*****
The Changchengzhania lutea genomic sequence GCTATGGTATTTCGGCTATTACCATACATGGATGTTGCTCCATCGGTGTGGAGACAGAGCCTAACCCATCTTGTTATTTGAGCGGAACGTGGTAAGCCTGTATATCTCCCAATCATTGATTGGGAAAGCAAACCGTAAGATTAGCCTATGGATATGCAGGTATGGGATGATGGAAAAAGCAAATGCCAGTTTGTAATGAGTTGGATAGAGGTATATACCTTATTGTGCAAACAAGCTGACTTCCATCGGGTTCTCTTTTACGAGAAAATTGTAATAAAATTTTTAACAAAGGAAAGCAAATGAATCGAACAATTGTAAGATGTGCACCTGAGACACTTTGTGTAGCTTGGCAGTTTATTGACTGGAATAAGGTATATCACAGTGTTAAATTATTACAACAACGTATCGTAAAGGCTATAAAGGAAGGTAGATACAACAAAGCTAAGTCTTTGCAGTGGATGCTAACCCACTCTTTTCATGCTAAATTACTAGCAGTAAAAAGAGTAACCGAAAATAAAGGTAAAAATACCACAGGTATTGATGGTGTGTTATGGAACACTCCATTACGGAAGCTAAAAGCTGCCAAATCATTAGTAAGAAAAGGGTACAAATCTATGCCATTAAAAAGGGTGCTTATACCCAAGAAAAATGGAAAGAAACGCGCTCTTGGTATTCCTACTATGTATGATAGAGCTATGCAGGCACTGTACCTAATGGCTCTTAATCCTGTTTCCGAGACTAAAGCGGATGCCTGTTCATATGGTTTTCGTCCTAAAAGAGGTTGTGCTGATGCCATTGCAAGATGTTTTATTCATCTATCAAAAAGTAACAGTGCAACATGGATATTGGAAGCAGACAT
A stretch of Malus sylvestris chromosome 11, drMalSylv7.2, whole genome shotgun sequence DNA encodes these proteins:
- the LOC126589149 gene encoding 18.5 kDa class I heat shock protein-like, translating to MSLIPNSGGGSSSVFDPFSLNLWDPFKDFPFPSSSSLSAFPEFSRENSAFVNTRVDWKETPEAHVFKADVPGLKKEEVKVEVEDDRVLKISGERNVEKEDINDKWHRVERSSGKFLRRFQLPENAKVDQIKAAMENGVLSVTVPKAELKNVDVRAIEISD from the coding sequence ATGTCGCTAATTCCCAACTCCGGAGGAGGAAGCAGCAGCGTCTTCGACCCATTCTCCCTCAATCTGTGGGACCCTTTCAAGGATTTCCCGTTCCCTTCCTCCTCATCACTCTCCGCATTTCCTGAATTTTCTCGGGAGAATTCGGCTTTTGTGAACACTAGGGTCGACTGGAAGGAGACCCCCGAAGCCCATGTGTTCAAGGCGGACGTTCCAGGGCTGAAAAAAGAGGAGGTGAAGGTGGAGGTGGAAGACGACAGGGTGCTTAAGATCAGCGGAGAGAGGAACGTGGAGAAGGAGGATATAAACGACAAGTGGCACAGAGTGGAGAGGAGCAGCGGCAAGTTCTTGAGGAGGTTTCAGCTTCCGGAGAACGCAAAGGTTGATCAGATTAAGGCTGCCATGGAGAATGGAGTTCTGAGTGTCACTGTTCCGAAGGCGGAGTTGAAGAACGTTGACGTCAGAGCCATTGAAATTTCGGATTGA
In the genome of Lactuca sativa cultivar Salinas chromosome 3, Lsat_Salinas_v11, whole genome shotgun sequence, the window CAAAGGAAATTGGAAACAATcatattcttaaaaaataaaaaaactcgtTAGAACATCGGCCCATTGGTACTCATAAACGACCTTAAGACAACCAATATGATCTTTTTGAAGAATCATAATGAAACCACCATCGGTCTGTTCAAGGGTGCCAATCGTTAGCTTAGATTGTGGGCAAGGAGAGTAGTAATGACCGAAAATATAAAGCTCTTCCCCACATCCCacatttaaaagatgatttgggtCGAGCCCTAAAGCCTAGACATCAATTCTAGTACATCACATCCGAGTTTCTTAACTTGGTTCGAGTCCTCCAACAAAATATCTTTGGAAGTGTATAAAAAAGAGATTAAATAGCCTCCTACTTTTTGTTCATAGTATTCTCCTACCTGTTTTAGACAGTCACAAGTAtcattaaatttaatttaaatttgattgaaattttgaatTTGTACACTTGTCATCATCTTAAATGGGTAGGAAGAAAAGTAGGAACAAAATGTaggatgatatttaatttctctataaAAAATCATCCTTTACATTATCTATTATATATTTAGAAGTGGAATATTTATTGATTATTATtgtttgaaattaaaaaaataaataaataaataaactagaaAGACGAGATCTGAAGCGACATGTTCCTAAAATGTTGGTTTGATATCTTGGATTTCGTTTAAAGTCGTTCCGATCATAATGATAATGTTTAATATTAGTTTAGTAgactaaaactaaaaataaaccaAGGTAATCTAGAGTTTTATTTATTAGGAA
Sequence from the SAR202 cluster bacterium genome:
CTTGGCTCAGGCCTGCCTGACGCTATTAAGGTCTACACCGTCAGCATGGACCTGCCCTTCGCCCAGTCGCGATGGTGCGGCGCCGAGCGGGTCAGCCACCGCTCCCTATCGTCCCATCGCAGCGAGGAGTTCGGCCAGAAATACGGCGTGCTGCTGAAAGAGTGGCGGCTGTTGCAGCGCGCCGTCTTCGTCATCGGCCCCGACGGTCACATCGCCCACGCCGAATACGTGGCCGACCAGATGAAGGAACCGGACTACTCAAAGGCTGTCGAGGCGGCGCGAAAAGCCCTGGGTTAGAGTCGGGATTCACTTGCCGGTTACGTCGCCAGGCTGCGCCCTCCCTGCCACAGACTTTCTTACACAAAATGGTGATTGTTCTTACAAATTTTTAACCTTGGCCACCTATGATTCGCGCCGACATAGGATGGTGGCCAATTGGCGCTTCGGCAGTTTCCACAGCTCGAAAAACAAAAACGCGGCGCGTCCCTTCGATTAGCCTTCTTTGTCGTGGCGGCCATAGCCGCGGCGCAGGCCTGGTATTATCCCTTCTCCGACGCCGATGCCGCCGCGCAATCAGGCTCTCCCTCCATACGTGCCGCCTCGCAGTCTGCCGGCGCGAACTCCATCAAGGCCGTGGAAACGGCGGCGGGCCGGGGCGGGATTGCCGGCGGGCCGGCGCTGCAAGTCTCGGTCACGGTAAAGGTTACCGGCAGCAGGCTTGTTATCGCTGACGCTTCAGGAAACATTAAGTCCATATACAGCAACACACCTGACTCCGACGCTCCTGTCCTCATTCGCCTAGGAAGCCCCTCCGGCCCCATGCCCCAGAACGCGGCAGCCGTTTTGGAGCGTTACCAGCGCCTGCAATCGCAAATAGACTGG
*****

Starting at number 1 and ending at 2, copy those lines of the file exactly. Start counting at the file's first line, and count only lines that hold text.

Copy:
The Changchengzhania lutea genomic sequence GCTATGGTATTTCGGCTATTACCATACATGGATGTTGCTCCATCGGTGTGGAGACAGAGCCTAACCCATCTTGTTATTTGAGCGGAACGTGGTAAGCCTGTATATCTCCCAATCATTGATTGGGAAAGCAAACCGTAAGATTAGCCTATGGATATGCAGGTATGGGATGATGGAAAAAGCAAATGCCAGTTTGTAATGAGTTGGATAGAGGTATATACCTTATTGTGCAAACAAGCTGACTTCCATCGGGTTCTCTTTTACGAGAAAATTGTAATAAAATTTTTAACAAAGGAAAGCAAATGAATCGAACAATTGTAAGATGTGCACCTGAGACACTTTGTGTAGCTTGGCAGTTTATTGACTGGAATAAGGTATATCACAGTGTTAAATTATTACAACAACGTATCGTAAAGGCTATAAAGGAAGGTAGATACAACAAAGCTAAGTCTTTGCAGTGGATGCTAACCCACTCTTTTCATGCTAAATTACTAGCAGTAAAAAGAGTAACCGAAAATAAAGGTAAAAATACCACAGGTATTGATGGTGTGTTATGGAACACTCCATTACGGAAGCTAAAAGCTGCCAAATCATTAGTAAGAAAAGGGTACAAATCTATGCCATTAAAAAGGGTGCTTATACCCAAGAAAAATGGAAAGAAACGCGCTCTTGGTATTCCTACTATGTATGATAGAGCTATGCAGGCACTGTACCTAATGGCTCTTAATCCTGTTTCCGAGACTAAAGCGGATGCCTGTTCATATGGTTTTCGTCCTAAAAGAGGTTGTGCTGATGCCATTGCAAGATGTTTTATTCATCTATCAAAAAGTAACAGTGCAACATGGATATTGGAAGCAGACAT
A stretch of Malus sylvestris chromosome 11, drMalSylv7.2, whole genome shotgun sequence DNA encodes these proteins: